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Power Morcellator Lawsuits Increase while Lawmakers Question FDA

female patient in doctor's officeA woman who has experienced catastrophic side effects after power morcellation was used during her 2013 hysterectomy has received support from some federal lawmakers. At the time of her surgery, Dr. Amy Reed unknowingly had uterine cancer that was spread throughout her body by the morcellator. Although Reed chose not to file a power morcellator lawsuit after her injuries, she has waged a public campaign in an effort to stop the use of these devices in women’s surgeries.

Reed and her husband, Hooman Noorchashm, MD, PhD, both had thriving medical practices in Boston at the time. Reed worked as an anesthesiologist and Noorchashm is a cardiothoracic surgeon. Reed underwent her hysterectomy to remove uterine fibroids. The power morcellator was recommended as a way to break up the uterus and remove it through a smaller incision and a much less invasive procedure than a traditional hysterectomy.

Cancer detected after hysterectomy

Although the doctors caring for Reed assumed the fibroids were benign prior to her surgery, it turned out undetected cancer cells were also present in the uterus. The morcellator spread the cancer cells throughout the abdomen and pelvic area, making the cancer much more difficult to treat – and Reed’s prognosis much more serious. Although Reed, 41, had been in apparent remission for approximately one year after her surgery, in February 2015, a new tumor was detected on her spine. Reed underwent another surgical procedure to have the tumor removed and doctors believe they were able to remove all of the returning cancer.

The latest setback has not thwarted the couple’s resolve to get morcellators removed from the market entirely. Now, two congressmen, from their home state of Pennsylvania, have joined in their fight. Sen. Robert Casey Jr. (D-PA) and Rep. Michael Fitzpatrick (R-PA) have sent letters to the FDA, questioning their response to reports that power morcellators led to dire uterine cancer diagnoses. Both addressed their letters directly to Margaret Hamburg, the FDA commissioner at the time.

Letters sent to FDA, products pulled

In his February 19 letter, Fitzpatrick asked the commissioner why the FDA did not ban the use of morcellators outright. Casey’s letter asked additional questions, including when the FDA first learned of the safety concerns and what data the agency is collecting about adverse events involving power morcellators. Casey also wants to know if adverse events have been linked to any particular manufacturer of morcellators.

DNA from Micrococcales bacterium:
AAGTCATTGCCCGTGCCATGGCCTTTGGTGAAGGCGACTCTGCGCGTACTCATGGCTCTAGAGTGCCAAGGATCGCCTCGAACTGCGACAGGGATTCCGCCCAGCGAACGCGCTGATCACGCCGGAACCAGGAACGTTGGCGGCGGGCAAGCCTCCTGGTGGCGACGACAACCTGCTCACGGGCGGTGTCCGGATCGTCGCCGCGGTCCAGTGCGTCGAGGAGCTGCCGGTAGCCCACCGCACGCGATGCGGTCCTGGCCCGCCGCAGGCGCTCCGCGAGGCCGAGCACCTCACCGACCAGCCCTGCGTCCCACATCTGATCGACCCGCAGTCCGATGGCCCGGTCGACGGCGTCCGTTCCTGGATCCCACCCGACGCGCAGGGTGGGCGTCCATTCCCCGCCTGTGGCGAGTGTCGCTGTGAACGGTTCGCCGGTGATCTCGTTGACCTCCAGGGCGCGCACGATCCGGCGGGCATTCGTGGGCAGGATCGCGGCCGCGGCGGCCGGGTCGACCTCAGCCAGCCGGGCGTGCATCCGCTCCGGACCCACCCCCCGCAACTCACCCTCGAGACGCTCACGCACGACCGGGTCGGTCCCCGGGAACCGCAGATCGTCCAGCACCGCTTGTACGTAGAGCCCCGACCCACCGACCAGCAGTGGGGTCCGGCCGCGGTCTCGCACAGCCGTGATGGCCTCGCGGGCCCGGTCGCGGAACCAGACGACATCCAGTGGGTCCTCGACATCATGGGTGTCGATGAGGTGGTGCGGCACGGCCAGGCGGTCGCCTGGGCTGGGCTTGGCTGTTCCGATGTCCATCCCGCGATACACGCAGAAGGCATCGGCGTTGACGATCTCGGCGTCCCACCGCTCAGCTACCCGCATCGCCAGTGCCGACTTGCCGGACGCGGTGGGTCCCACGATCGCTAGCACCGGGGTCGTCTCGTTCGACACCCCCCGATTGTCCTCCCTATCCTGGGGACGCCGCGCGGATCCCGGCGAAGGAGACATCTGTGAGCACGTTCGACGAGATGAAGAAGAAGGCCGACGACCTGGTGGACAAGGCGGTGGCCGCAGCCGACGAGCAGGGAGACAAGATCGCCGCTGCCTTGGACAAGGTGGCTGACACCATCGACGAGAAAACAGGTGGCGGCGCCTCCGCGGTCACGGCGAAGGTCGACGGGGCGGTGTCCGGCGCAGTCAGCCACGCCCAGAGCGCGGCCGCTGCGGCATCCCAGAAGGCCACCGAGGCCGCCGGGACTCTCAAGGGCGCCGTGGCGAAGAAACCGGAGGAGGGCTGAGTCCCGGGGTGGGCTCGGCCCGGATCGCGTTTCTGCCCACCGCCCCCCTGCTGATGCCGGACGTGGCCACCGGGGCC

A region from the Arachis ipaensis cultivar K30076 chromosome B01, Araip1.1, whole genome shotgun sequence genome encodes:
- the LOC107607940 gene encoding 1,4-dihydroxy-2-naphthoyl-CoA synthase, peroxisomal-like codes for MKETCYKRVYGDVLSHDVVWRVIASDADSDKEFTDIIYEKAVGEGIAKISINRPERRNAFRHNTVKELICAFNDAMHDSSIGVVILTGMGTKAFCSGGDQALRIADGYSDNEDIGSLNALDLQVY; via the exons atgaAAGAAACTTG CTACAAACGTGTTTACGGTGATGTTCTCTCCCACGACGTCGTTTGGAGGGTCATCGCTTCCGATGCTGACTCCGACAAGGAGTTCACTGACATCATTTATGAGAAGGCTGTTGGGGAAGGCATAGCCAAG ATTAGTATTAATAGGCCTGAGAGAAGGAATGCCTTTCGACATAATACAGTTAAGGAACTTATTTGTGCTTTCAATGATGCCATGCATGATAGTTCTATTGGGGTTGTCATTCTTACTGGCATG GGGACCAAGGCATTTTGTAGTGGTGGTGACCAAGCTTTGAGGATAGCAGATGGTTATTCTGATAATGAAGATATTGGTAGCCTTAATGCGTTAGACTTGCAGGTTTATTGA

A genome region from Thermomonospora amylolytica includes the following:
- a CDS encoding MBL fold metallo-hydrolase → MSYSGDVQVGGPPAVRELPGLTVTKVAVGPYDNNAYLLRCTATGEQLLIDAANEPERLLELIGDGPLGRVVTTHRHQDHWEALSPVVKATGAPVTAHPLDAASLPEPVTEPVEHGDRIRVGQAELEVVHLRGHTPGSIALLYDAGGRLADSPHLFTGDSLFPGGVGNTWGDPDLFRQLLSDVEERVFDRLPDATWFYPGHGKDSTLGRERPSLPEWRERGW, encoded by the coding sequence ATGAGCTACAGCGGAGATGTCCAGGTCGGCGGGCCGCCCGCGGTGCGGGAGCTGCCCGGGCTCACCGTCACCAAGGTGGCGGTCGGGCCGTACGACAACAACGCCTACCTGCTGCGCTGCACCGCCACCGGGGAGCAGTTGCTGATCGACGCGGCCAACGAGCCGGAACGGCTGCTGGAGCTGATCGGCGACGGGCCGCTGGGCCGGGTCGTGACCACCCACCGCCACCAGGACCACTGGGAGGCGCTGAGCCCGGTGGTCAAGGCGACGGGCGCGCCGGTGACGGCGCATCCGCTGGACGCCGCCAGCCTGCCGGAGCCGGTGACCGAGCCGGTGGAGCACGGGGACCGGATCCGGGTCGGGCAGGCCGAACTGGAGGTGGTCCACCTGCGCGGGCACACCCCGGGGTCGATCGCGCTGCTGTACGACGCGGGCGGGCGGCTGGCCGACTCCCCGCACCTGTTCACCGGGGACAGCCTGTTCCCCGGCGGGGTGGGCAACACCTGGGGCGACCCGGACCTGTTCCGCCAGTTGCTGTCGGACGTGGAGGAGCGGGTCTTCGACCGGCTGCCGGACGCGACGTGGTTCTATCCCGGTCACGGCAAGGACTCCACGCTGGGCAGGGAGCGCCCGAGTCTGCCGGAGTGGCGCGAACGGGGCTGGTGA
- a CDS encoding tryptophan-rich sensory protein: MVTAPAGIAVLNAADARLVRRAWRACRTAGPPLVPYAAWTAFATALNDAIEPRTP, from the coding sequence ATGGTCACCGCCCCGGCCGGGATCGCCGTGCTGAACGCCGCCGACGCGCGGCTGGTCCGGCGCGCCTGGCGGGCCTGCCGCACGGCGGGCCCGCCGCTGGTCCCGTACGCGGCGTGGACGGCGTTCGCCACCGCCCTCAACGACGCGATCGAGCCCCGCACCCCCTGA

One of the manufacturers of these devices, Johnson & Johnson’s Ethicon division voluntarily took their morcellator devices off the market. The health insurance company Aetna has also announced it will end coverage for hysterectomies using power morcellators, unless the patient is a premenopausal woman wishing to maintain her fertility or a woman that is not a good candidate for the more invasive hysterectomy procedure. Noorchashm sent an email to the insurance company, thanking them for acting in the best interest of the general public.

While Reed and Noorchashm continue to fight their battle on the public front, other women are fighting their battles in court. The power morcellator lawsuit number continues to climb nationwide, as women seek damages for their injuries, medical bills and other non-economic losses. Individuals eligible for these lawsuits include women that have been injured by the devices and family members that have lost loved ones due to cancer that was spread by a morcellator.

  1. Medscape, Two Congressmen Turn Up Heat on Power Morcellators,
  2., Doctor Fighting to Ban Morcellators Has Cancer Recurrence,
  3., Aetna Curtails Coverage of Surgical Tool Tied to Cancer Risk,
  4. Medscape, Aetna won’t Pay for Most Fibroid Removal Using Morcellators,
  5. FDA, Laparoscopic Uterine Power Morcellation in Hysterectomy and Myomectomy: FDA Safety Communication,